The foreign exchange team at Bank of New York Mellon has spent a lot of time this year asking if 2011 is a replay of 2008 or 2010.
Their argument goes as follows. Crude oil prices are high and volatile. Foreign exchange reserves are rising and the euro remains in high demand, with investors focusing on European Central Bank borrowing costs rather than the problems on the euro’s periphery.
With trade in the yen mirroring that of 2008 and the Chinese attempting to slow down growth, the Chinese stock market has taken a hit and the Baltic Dry Index has fallen by more than 50 percent since June 2010.
Throw in a sovereign debt crisis, in place of an institutional debt crisis, and a weakening US economy and the team at Bank of New York Mellon are arguing that the second half of 2011 could well be as eventful as either the second half of 2008, when Lehman collapsed, or 2010, when the Federal Reserve was forced to pull the trigger on quantitative easing part two.
“In the summer of 2008 investors reacted to this set of circumstances by becoming increasingly risk averse and, as a result, funding currencies such as the dollar began to come back into favor,” said Simon Derrick, the chief currency strategist at Bank of New York Mellon.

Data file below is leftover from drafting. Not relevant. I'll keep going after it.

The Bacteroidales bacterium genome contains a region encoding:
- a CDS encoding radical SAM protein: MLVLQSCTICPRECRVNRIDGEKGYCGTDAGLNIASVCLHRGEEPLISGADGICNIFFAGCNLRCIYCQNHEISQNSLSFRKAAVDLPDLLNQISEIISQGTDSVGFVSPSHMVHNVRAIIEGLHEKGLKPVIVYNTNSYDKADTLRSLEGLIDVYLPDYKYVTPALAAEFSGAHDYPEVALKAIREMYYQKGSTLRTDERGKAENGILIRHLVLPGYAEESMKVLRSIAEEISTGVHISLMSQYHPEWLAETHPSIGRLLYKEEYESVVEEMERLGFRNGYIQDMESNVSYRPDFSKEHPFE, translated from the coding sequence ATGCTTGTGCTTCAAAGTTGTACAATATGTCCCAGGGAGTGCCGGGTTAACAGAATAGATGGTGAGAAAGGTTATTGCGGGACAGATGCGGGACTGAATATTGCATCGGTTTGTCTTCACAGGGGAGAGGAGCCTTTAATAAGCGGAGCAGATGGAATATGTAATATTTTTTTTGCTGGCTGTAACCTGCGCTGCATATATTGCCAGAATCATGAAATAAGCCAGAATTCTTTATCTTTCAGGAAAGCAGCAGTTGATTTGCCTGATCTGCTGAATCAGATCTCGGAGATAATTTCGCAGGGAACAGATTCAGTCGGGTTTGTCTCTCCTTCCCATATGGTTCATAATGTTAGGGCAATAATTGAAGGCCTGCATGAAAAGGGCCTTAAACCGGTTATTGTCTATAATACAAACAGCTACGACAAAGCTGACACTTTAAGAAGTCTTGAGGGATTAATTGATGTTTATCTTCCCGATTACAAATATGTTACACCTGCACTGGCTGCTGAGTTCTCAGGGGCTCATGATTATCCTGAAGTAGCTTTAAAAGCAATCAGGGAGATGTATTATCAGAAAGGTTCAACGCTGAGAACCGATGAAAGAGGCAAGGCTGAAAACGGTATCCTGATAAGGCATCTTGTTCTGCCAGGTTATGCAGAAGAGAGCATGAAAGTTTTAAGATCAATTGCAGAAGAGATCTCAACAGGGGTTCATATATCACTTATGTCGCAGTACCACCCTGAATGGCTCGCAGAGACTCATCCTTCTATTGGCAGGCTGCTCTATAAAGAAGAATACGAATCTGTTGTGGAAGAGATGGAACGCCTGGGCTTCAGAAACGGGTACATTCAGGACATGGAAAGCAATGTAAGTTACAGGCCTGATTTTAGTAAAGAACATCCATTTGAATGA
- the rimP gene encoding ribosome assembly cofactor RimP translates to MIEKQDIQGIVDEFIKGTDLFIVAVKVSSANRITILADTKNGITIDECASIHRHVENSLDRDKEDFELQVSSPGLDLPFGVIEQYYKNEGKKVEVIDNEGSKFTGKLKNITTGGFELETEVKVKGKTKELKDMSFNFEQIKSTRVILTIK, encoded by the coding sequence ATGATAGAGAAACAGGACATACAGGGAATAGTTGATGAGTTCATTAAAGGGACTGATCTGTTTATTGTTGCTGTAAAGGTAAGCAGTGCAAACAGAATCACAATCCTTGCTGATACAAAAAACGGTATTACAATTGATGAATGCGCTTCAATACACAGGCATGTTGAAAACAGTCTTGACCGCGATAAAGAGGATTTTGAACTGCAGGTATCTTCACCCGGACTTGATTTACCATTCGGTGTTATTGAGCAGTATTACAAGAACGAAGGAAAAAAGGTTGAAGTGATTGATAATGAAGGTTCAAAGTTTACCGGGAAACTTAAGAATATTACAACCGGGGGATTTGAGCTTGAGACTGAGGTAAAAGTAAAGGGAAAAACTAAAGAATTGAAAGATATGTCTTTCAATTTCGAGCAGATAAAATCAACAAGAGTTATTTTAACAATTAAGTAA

But the market could also react as it did in 2010, according to Derrick.
“The counter argument is an equally persuasive one given that the first half of 2010 was dominated by a crisis in Greece that drew attention away from a continued deterioration in the US economy,” he said.
When in May 2010 a weak jobs number sparked a debate about QE2 (the second round of quantitative easing), the dollar came under considerable pressure.
“At the same time positive comments in late May from China in support of the euro zone along with a temporary resolution of the crisis within the region’s periphery took a degree of the pressure off the euro,” Derrick said.
“This then is the conundrum that we face at the end of the first half of this year: will rising risk aversion see investors pull back from a wide range of markets thereby boosting funding currencies such as the US dollar or will rising talk of QE3 (a third round of easing) put increased pressure on the greenback in much the same way that the QE2 debate did last year?,” Derrick said.
“For the moment the jury remains out. However, it might be worth recalling that the first half of 2008 was dominated by a remarkable rally in euro/dollar while the first half of 2010 saw euro/dollar plunge to multi-year lows. Perhaps this is the real clue as to what happens next” said Derrick.